One Writer Unpacks Her Undying Love for Takashi Murakami Louis Vuitton Bags
"As I type this, I have about 10 tabs featuring eBay watchlists for a Multicolore LV Speedy open on my computer."
The early 2000s were engulfed in an epidemic of low rise pants, worn-out Ugg boots and Ed Hardy clothes. Though many look back on the early aughts as one of the worst decades fashion has ever borne witness to (evidenced by headlines like “15 Trends From the Early 2000s You Wouldn’t be Caught Dead In Today” and “29 Trends We Loved In The ’00s That Look Terrible Now”), I have nothing but respect for the era that brought us endless paparazzi pictures of Paris Hilton with a venti Starbucks latte in one hand, Teacup Chihuahua in the other. Perhaps this reverence stems from the fact that at the time, I was still caught up in playing with Polly Pockets – I was born in 2002 –so everything from that era struck me as grown-up and impossibly cool. If it were socially acceptable, I would show up to work every day in a Juicy Couture tracksuit and a Von Dutch trucker hat.
But one item of early aughts fashion still captivates my imagination more than any other: the Takashi Murakami x Louis Vuitton bags. Emblazoned with voluptuous cartoon cherries and rainbow monogram drizzled on conrasting backgrounds, they demonstrated that high fashion didn’t have to take itself, well, so seriously. Upon the release of the collection in 2002, the bags, shoes and accessories made their way onto the shoulders of just about every 00’s icon — and subsequently, the wishlist of every preteen girl who worshipped them. Though I was stroller-bound when the collection first appeared, something about the bags make me want to smile, and say ‘That’s hot’ with every exhale.
Marc Jacobs, Louis Vuitton’s creative director at the time, described the collection as a “monumental marriage between art and business.”In 2018, Murakami admitted that he had never heard of Louis Vuitton until the collaboration, and only agreed to do it after one of his assistants suggested that “ Louis Vuitton is one of the dreams of Japanese women.”
Although the artist had previously collaborated with designers such as Issey Miyake, Takashi Murakami’s reinterpretation of Vuitton bags helped lay the groundwork for today’s flourishing collaboration culture.The fusion of the art world with the fashion world also paved the way for artists like Sylvie Fleury, Yayoi Kusama and Jeff Koons to create their own artistic interpretations of what a Louis Vuitton bag could be.
I can directly trace my current obsession with handbags back to 2002, when the kid-friendly Murakami patterns were first released. I have early memories of rummaging through my mother’s closet to “borrow” her white Multicolore Speedy 30, and running back into my room to admire myself in the mirror totally convinced I was Hannah Montana. (All while the soundtrack to High School Musical played off of my pink Sony CD player in the background.) As I got older, I dreamed of one day walking into the LV store and purchasing a piece from this collection for myself. I imagined it as a milestone of adulthood, marking financial independence and an abundance of disposable income.
But in 2015, my childhood dream of one day purchasing a Murakami bag was suddenly crushed. The brand discontinued the line two years after Marc Jacobs left his post as creative director, and the accessories vanished from stores across the globe. Louis Vuitton refused to comment on the decision to pull the line, issuing a statement they would like to “look forward.”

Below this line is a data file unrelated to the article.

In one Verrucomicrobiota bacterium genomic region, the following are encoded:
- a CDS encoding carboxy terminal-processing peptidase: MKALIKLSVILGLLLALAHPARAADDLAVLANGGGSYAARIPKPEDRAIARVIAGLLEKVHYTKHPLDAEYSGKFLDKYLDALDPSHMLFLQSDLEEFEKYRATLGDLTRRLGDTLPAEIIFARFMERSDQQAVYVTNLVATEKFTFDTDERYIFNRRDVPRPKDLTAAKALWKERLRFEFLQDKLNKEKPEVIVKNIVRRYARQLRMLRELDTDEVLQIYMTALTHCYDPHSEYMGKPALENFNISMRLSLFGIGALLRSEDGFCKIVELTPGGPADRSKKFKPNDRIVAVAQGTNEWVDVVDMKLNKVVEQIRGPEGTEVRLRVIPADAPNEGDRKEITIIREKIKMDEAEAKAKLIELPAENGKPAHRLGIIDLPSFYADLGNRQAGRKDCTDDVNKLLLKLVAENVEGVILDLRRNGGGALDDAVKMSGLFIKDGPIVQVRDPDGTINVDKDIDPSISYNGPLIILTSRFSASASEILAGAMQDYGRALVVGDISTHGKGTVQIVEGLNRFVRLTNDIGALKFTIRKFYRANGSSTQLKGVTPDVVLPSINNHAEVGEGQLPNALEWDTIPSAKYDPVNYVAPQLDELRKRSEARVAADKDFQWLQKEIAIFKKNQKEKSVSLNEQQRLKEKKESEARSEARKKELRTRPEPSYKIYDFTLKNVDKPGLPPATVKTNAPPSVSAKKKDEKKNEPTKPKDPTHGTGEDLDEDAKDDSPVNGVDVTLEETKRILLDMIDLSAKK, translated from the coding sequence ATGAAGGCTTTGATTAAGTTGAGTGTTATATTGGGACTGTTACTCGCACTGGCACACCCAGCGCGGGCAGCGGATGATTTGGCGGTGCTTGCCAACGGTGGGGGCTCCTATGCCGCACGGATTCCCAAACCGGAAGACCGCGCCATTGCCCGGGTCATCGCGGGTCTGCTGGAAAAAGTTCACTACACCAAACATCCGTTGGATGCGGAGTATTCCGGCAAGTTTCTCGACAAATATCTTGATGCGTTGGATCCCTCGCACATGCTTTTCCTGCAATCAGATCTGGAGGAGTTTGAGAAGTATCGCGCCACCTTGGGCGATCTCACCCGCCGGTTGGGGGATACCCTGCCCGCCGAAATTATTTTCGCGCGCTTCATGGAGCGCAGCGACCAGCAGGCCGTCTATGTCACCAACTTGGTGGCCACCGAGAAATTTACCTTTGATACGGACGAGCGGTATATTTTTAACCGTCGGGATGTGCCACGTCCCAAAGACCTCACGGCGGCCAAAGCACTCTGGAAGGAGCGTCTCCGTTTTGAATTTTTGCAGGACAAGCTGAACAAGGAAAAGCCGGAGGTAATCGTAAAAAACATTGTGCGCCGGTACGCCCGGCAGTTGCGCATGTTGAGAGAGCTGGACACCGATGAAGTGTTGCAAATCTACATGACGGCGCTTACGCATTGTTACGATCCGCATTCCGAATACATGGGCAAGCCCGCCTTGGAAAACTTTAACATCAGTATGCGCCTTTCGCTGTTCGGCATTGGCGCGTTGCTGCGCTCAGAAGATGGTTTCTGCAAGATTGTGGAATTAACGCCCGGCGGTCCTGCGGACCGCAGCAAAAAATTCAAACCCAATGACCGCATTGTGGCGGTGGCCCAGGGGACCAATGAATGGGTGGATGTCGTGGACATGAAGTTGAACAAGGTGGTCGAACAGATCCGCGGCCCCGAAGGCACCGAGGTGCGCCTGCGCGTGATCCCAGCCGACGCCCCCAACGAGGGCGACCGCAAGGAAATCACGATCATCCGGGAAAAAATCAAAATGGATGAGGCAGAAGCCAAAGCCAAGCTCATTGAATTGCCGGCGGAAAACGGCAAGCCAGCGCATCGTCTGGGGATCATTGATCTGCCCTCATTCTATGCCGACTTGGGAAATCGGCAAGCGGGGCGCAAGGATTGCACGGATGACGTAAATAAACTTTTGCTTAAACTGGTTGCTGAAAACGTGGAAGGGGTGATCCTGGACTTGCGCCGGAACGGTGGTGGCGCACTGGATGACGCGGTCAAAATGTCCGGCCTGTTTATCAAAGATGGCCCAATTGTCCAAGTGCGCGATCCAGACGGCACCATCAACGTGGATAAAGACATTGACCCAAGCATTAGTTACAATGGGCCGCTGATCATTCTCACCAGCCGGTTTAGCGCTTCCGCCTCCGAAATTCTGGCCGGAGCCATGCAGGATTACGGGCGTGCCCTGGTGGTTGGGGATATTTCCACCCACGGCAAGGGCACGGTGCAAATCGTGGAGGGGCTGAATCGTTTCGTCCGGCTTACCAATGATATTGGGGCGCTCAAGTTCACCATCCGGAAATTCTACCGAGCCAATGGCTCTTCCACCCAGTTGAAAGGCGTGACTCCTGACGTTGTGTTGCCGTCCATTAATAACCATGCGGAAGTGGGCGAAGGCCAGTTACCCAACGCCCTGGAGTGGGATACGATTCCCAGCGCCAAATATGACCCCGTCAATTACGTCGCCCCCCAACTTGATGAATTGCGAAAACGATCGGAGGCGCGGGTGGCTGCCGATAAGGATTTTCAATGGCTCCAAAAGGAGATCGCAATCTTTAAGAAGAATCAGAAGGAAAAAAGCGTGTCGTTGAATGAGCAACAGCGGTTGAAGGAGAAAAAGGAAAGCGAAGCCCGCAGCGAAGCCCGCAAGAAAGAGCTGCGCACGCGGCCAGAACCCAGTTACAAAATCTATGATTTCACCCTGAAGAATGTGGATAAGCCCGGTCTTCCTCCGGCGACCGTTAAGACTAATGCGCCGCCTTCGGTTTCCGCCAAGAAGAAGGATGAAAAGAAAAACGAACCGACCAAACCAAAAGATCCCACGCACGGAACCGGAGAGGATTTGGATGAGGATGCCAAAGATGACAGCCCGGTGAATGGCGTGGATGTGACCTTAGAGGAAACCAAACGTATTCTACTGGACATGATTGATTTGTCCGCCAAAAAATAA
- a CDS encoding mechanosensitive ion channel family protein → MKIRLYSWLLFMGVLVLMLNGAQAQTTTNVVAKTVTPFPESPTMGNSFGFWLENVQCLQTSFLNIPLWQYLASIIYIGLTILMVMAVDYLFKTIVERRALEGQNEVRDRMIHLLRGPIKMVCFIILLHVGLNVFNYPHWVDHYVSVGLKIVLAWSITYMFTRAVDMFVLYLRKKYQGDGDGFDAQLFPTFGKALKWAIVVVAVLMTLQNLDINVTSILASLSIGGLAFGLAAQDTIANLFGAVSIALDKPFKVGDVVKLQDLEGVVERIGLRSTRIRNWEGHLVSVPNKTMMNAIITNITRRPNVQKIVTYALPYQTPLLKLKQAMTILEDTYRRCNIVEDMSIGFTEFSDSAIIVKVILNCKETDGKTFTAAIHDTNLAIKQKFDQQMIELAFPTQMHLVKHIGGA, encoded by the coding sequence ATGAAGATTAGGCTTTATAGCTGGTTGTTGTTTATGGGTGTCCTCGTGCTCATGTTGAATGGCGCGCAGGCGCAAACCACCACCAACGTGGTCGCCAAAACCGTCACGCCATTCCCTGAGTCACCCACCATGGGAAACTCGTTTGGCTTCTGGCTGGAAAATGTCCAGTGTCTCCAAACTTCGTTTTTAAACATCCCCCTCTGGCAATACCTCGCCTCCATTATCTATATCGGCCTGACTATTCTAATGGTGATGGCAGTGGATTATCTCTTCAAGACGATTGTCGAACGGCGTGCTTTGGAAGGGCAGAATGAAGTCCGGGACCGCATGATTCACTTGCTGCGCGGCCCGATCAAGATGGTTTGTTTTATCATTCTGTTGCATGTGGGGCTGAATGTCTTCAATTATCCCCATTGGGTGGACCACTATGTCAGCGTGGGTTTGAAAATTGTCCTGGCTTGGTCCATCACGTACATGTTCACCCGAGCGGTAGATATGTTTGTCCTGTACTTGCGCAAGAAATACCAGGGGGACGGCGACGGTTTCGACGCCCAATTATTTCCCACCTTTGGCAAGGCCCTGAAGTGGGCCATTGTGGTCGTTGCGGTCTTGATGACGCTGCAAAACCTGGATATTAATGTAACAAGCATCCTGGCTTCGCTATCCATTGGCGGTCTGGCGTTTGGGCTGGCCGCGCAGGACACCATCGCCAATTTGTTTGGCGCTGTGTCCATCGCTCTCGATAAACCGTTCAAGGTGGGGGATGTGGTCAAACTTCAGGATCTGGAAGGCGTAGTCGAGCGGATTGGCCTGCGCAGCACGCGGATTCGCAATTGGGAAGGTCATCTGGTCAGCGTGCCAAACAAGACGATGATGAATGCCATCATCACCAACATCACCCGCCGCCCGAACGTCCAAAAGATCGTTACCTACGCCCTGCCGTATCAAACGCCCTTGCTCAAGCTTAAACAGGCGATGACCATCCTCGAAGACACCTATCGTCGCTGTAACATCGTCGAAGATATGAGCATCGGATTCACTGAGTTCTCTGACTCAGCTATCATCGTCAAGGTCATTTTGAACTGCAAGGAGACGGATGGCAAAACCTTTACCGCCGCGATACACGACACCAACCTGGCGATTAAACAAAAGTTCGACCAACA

If the nostalgia that one feels towards a particular item trumps its current status of trendiness, then it should by all means be worn with pride and dignity.
Though many early 2000s handbags have experiences a resurgene of interest thanks to strategic reissues – the Dior saddle bag, the Fendi baguette — the LV rainbow monogram hasn’t quite hit the nostalgia cycle yet. (Though Kylie Jenner, Travis Scott and Bella Hadid have been spotted carrying the bags, and last Christmas Kim Kardashian sourced 8 of the bags from Japan to give to her cousins as gifts.) But to me, ever-changing trends are not the point of fashion. I prefer to think of fashion as centered around emotional connections to style and culture, and if the nostalgia that one feels towards a particular item trumps its current status of trendiness, then it should by all means be worn with pride and dignity.
When Mary-Kate Olsen was photographed toting a beaten and bruised lime-green Balenciaga Motorcycle bag in 2016, complete with red lipstick stains smudged along the bottom, purse forums erupted with mixed reactions. Some people admired the fact that she had brought a handbag bag out of her closet so many years later, and others were quick to say that she was off-trend and out of touch with style. But I like to imagine it was this sense of nostalgia that drove her to pull it out of her closet again.
As I type this, I have about 10 tabs featuring eBay watchlists for a Multicolore LV Speedy open on my computer. I am drenched in sadness that this collection is no longer. But recently, a sliver of hope came to me in the form of Louis Vuitton’s recently inaugurated creative director for menswear, Virgil Abloh. Abloh is a close friend of Takashi Murakami, since both of them designed for Kanye West, and all three have collaborated with one another in some way. “Takashi and I are extremely aware of the era we’re living in, and we’re constantly trying to translate it into our work. This is what brought us together,” he once told Vogue.
Here’s hoping there’s a possibility my rainbow, cherry-laced dreams could one day come true.